Campagnolo Ghibli rear disc wheel review
Campagnolo's Ghibli disc wheel is renowned for its light weight, aerodynamics and stiffness. It has held many records, and the revamped version today remains one of the best disc wheels on the market
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Maintaining low weight while still being stiff is where the Campagnolo Ghiblis justify their place as our favourite track disc wheels. The legend of the Ghibli lives on.
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The Campagnolo Ghibli disc wheel holds an almost legendary status from when the originals were first manufactured in the late Eighties.
The revolutionary idea of using a tensile aramid skin bonded to an aluminium rim and hub created a comfortable, fast wheel that won countless races and records over the more than two decades it was in production. In more recent years, Lightweight has upped the game with its own carbon tensile disc, and Mavic’s Comete has been the track rear wheel of choice for those who can afford them.
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Campagnolo responded in 2016 with a completely revised track-only version featuring a carbon rim and tensile structure with its CULT ceramic bearings hub. In their first public outing, Alex Dowsett broke the World Hour Record and then Team GB used them to great success as rear wheels at Rio.
Will the new Campagnolo Ghibli gain the same reputation as their predecessors? Weighing in at only 800g for the front and 825g for the rear, nearly half the weight of some other track discs, the first impression we had was wondering whether there actually were disc wheels in the wheel bags. We weren't disappointed, and tapping the sides gave a rather satisfying drum skin sound.
On close inspection the hand-built quality is exceptional, the carbon weave of the skins aligning perfectly and no excess bonding resin in sight at the rim. The bearings feel extremely smooth and we were pleased to see proper track nuts on threaded axles. Both front and rear were as true as any wheel we have tested. Glueing on a pair of high-end tubulars presented no particular difficulties and the sprocket threads are consistent.
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After a quick shake-down on the rollers, we lined up for track league at Lee Valley Velodrome with the rear Ghibli bolted in place and garnering a lot of attention from the other racers. Right from the off, the lack of rotating mass is obvious. Acceleration is as quick as a carbon-rimmed spoked wheel yet at high speeds the smooth bearings and aerodynamics of a disc helped keep the pace high.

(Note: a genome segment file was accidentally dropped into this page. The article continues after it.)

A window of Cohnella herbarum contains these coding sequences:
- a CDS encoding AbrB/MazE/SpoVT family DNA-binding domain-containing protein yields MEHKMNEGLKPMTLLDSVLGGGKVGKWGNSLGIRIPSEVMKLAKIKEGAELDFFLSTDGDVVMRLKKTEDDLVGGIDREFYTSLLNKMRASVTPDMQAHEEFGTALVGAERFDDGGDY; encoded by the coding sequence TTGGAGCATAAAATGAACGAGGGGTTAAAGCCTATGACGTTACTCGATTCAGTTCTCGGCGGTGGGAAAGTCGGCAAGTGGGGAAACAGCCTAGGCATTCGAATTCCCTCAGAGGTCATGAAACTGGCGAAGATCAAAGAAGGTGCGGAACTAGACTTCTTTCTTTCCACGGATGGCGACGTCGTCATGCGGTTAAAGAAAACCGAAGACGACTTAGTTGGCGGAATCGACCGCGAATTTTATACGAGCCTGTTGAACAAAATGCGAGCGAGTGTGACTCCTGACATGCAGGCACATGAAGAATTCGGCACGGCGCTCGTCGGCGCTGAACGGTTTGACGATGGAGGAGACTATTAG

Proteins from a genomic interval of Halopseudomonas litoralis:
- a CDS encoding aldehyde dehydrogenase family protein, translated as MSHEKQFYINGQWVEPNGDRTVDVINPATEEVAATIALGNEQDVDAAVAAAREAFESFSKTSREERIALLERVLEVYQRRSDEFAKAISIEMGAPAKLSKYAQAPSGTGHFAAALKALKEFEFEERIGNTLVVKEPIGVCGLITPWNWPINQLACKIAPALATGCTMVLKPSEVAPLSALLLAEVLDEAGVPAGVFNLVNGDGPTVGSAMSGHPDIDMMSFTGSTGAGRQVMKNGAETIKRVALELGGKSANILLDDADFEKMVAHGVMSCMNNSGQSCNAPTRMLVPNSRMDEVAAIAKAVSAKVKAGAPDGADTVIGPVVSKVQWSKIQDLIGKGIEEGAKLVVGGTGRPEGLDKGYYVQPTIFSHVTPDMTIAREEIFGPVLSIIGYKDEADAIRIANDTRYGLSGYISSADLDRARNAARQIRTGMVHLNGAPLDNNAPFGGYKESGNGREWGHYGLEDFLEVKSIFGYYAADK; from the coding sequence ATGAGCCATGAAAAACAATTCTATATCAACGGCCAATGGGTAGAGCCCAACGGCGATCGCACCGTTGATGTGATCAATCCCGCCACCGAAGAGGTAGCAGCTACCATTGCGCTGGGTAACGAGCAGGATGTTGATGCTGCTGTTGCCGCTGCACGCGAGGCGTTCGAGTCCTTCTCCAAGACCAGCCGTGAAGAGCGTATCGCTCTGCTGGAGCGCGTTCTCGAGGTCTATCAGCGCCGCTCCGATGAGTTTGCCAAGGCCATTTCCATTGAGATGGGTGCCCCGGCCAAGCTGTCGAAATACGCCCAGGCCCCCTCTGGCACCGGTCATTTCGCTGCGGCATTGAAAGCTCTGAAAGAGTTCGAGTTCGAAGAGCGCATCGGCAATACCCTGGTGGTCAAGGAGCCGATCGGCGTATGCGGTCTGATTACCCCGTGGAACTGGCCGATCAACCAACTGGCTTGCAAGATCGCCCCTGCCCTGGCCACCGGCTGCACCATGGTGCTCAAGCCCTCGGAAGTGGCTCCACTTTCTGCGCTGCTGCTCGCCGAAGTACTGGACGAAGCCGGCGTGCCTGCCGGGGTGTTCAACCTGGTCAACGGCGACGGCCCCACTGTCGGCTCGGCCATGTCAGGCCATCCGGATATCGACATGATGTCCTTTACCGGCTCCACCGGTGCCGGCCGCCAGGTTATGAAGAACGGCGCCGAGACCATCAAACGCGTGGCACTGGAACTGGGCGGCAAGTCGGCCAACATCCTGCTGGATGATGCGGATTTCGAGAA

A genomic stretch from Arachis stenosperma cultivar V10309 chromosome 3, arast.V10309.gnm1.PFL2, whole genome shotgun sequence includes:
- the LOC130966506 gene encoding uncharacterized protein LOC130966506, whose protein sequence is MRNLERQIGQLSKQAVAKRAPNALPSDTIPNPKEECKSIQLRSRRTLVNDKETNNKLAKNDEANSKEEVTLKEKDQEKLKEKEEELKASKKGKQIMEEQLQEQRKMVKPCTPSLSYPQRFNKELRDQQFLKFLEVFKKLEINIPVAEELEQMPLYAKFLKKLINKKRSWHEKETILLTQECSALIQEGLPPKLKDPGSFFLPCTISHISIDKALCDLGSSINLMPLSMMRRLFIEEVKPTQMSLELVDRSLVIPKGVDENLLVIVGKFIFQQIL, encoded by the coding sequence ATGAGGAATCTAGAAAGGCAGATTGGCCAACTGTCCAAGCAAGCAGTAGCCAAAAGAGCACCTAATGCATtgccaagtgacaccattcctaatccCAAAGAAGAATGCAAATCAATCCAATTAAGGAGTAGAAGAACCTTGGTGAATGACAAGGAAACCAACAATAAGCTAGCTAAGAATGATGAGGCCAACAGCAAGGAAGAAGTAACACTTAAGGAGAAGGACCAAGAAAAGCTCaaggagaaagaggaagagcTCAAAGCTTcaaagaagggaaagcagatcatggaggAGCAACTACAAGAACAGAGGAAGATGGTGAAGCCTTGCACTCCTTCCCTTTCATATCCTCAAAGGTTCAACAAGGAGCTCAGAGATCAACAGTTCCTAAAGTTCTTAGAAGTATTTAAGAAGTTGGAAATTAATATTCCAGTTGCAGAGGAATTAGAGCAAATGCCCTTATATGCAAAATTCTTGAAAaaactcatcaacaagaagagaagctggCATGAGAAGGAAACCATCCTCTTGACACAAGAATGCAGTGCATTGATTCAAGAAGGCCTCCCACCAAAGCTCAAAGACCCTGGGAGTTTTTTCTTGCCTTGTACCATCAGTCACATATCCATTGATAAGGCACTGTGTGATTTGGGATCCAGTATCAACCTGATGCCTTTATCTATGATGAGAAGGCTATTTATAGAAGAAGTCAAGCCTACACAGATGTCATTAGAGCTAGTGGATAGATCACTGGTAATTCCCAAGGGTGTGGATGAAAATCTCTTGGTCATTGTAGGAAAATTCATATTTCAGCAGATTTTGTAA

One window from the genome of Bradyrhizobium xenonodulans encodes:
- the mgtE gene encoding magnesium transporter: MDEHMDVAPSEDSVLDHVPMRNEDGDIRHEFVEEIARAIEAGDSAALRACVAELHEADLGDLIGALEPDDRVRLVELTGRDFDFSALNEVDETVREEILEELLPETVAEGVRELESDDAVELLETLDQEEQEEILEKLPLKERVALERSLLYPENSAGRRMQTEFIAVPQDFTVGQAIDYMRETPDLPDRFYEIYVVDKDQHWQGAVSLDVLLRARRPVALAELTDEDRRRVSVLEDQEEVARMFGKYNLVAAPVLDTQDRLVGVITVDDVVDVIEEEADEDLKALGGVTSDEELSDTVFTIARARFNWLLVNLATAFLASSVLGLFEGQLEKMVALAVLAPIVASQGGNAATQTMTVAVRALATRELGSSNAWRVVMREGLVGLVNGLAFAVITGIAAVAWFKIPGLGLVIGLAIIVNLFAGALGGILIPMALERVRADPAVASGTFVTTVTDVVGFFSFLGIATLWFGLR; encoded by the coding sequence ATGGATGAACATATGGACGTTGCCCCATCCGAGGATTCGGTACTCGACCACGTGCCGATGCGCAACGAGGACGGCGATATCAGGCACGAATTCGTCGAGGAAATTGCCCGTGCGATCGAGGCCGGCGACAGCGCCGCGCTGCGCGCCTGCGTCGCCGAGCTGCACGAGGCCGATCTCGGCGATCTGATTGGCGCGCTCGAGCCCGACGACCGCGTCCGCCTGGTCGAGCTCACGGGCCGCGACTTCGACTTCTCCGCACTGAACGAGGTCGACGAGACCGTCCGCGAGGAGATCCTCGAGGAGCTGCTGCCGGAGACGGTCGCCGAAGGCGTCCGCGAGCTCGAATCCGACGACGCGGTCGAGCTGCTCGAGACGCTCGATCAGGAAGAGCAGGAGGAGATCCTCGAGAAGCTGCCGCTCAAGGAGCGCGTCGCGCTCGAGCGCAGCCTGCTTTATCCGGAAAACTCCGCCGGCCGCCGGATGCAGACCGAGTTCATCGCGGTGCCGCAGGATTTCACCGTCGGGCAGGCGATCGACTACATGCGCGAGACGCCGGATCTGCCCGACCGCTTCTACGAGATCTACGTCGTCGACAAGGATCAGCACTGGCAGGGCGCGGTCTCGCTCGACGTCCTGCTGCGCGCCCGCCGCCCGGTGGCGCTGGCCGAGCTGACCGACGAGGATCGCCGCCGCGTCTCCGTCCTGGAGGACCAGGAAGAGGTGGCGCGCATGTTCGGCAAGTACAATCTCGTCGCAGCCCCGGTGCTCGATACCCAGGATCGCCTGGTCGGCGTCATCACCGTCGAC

The shape and construction method has resulted in an extremely stiff unit, but due to the tensile skin there is none of the bounce or skipping that can sometimes affect other discs. Track League completed, it was time to really test the wheels in some British National championship races. First up was the men’s Madison, 200 laps of organised high-speed mayhem.
Thankfully the wheel’s crash resilience was not put to the test but we can report that in a race where disc wheels are not often used, the Ghibli was an excellent choice. The low weight was an advantage in a race with so many accelerations from a low speed and the smooth, predictable ride made panicked direction changes as safe as possible.
Both wheels were then brought to Manchester for the women’s team and individual pursuit championship races. PB’s were recorded in both events on the wheels, attesting to their good aerodynamics. It was also remarked how good the wheels felt under standing start conditions.
So far we have only used superlatives in describing these discs – which is what one would hope for, considering a pair retails for nearly £5k. While other high-end discs will also have excellent aerodynamic properties, only a wind tunnel could be able to show up any differences here, which would also depend on the shape of the frame.
But we've found the Campagnolo Ghibli disc to be the best option for the ultimate performance purchase for the track. If you have the money and looking for a disc wheel, buy one!
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Simon Smythe is Cycling Weekly's senior tech writer and has been in various roles at CW since 2003. His first job was as a sub editor following an MA in online journalism. In his cycling career Simon has mostly focused on time trialling with a national medal, a few open wins and his club's 30-mile record in his palmares. These days he spends most of his time testing road bikes, or on a tandem doing the school run with his younger son.
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